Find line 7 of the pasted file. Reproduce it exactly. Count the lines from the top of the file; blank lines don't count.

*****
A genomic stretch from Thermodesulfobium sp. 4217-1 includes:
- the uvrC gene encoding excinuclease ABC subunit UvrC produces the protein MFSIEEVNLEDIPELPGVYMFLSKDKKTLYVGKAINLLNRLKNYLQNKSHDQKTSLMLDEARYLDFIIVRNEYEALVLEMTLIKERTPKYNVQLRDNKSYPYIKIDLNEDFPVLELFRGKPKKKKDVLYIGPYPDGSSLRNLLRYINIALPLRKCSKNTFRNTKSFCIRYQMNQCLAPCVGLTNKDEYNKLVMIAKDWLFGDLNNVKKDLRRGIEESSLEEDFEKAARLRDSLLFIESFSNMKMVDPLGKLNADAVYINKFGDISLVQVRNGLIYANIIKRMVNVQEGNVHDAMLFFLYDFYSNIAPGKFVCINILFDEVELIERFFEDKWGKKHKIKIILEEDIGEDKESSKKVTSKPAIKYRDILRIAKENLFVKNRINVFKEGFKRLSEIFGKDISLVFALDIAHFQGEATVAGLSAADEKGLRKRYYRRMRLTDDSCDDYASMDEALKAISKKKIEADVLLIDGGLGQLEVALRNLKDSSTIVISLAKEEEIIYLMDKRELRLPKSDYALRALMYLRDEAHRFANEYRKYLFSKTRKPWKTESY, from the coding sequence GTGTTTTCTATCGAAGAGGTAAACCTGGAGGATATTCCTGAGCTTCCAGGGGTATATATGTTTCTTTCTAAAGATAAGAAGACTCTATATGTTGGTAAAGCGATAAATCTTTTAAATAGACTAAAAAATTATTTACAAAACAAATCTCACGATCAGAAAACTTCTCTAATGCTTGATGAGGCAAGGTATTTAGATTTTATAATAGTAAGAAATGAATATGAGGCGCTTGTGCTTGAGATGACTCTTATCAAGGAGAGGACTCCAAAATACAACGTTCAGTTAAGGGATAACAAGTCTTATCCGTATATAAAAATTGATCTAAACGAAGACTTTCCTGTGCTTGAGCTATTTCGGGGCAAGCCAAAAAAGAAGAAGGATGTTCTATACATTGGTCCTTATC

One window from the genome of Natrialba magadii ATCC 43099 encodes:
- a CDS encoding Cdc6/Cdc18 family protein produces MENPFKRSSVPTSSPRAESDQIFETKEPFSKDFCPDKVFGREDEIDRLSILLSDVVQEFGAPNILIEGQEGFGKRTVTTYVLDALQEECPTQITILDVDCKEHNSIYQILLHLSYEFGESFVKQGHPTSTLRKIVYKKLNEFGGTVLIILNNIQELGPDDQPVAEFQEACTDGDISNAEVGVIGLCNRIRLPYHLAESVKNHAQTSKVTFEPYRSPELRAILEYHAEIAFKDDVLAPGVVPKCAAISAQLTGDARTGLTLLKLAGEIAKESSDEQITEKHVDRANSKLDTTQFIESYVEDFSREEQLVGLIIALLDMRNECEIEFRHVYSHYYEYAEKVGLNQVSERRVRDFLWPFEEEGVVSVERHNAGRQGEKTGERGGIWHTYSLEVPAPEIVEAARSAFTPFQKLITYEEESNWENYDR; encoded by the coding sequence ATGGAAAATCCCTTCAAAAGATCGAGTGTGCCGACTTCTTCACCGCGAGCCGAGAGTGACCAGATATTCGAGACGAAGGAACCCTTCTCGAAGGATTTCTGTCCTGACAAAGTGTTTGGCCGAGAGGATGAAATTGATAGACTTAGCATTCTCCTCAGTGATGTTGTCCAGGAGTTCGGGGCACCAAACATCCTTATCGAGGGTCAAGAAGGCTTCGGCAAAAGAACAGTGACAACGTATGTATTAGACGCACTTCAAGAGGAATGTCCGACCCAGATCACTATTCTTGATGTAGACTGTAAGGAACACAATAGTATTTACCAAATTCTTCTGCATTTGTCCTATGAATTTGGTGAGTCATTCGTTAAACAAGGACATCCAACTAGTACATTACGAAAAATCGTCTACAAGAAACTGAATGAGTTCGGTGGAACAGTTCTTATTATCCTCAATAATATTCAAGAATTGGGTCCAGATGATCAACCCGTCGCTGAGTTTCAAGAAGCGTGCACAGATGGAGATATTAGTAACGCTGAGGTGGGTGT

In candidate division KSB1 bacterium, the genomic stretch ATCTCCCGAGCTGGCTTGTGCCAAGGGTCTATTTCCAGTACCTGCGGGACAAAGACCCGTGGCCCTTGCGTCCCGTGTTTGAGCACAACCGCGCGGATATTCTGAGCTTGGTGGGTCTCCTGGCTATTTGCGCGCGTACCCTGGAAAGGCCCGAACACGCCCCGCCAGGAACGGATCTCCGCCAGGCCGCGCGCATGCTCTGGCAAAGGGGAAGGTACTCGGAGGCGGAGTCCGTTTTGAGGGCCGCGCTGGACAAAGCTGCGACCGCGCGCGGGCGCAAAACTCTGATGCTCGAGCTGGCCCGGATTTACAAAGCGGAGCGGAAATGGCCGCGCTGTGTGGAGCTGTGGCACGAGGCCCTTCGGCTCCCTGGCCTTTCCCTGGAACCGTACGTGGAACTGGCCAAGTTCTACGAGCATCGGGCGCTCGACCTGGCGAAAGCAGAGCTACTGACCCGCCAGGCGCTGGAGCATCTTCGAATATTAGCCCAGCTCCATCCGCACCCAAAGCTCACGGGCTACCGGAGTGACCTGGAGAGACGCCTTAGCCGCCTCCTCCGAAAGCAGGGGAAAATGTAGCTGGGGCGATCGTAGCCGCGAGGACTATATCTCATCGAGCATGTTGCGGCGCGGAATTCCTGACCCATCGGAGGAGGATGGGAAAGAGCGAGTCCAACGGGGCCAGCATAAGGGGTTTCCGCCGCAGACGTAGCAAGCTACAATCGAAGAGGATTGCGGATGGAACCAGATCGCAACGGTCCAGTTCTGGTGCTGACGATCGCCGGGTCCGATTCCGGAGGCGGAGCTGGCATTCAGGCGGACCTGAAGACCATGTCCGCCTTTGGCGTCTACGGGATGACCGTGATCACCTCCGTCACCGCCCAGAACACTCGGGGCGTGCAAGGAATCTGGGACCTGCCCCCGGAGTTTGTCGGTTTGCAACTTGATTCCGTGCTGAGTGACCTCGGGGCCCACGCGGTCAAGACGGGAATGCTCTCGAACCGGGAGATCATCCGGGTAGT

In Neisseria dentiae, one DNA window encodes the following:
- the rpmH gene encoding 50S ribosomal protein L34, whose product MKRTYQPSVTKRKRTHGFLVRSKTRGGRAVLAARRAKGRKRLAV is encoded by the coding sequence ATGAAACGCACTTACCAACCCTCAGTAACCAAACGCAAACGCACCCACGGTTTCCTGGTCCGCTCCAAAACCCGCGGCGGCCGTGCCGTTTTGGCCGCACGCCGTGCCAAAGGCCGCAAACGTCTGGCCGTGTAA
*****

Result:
- the rpmH gene encoding 50S ribosomal protein L34, whose product MKRTYQPSVTKRKRTHGFLVRSKTRGGRAVLAARRAKGRKRLAV is encoded by the coding sequence ATGAAACGCACTTACCAACCCTCAGTAACCAAACGCAAACGCACCCACGGTTTCCTGGTCCGCTCCAAAACCCGCGGCGGCCGTGCCGTTTTGGCCGCACGCCGTGCCAAAGGCCGCAAACGTCTGGCCGTGTAA